Gaia Satellite Has Made Possible The Most Complete 3D Sky Map Of Milky Way Showing More Than 1,7 Billion Stars


The European satellite Gaia has established a new catalog of measures, unveiled this Wednesday, to get a better idea of what our galaxy looks like. Gaia satellite has made it possible to create a 3D sky map of Milky Way of about 1.7 billion stars of Milky Way.

A 360-degree video of this catalog can be watched here.

The Gaia catalog makes it possible to carry out the color, dynamic and three-dimensional cartography of the Milky Way, the most complete and the most precise ever realized to date, underlines the ESA.

“With Gaia, you can really reconstruct the whole history of the Milky Way. It’s like doing archeo-astronomy (…) to truly reconstruct the history of our universe, “said Gunther Hasinger, from ESA.

500 million measurements per day

Launched at the end of 2013, the satellite, which scans the light sources of the space objects in our galaxy, performed 500 million measurements per day. The data is transmitted to the ground and processed by a consortium of 450 scientists from 20 countries.

Gaia, who has been working since 2014, had already established the first catalog of measurements in September 2016, when provided the positions of more than 1 billion stars in the Milky Way but the satellite had determined the distances only for 2 million stars.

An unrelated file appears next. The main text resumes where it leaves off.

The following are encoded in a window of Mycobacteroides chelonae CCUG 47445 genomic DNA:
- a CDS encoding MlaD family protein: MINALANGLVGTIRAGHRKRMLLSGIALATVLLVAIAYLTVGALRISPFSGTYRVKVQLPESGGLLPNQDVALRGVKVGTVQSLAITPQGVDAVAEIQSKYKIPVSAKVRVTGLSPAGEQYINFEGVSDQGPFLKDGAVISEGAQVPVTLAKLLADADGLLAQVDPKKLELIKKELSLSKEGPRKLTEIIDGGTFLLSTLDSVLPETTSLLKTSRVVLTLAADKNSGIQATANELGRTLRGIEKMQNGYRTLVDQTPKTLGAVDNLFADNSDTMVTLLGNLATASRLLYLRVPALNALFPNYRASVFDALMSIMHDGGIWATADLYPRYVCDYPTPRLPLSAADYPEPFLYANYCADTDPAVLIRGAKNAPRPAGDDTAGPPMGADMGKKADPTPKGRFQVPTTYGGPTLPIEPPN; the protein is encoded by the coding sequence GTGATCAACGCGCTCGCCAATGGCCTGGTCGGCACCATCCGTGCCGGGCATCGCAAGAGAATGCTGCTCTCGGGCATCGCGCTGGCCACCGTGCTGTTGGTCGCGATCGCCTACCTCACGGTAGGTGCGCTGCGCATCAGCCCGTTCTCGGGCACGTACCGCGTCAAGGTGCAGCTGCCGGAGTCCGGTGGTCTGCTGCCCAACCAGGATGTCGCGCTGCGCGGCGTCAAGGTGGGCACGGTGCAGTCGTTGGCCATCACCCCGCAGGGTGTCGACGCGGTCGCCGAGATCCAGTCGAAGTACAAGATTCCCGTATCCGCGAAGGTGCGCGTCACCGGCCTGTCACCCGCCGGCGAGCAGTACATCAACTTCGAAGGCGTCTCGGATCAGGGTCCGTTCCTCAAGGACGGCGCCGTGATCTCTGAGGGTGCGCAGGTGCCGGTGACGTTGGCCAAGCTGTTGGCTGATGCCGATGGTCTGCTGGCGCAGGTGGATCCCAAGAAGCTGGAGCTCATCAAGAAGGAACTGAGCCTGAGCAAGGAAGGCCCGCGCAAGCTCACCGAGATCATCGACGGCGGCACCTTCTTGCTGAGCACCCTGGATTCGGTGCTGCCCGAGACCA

22 months of continuous data gathering and “translation” to create the 3D sky map of Milky Way

The new data was collected by Gaia for 22 months between July 2014 and May 2016 and were put online today and everyone can now access this catalog on the internet.

The Gaia catalog now contains the positions and brightness of 1.7 billion stars and it also provides distances and movements of 1.3 billion stars.

Besides, Gaia also counted 14,000 asteroids and calculated their orbit and spotted 500,000 quasars (extremely bright and distant stars that emit a colossal energy) and bright galaxies.

The satellite has the necessary funding to work until 2020 when a third version of the catalog will then be published. ESA hopes Gaia will get the needed funds to work until 2024, before retiring.

In the meantime, Gaia satellite offered us the most complete 3D sky map of Milky Way, by the moment, containing more than 1.7 billion stars, plus asteroids, quasars, and bright distant galaxies.


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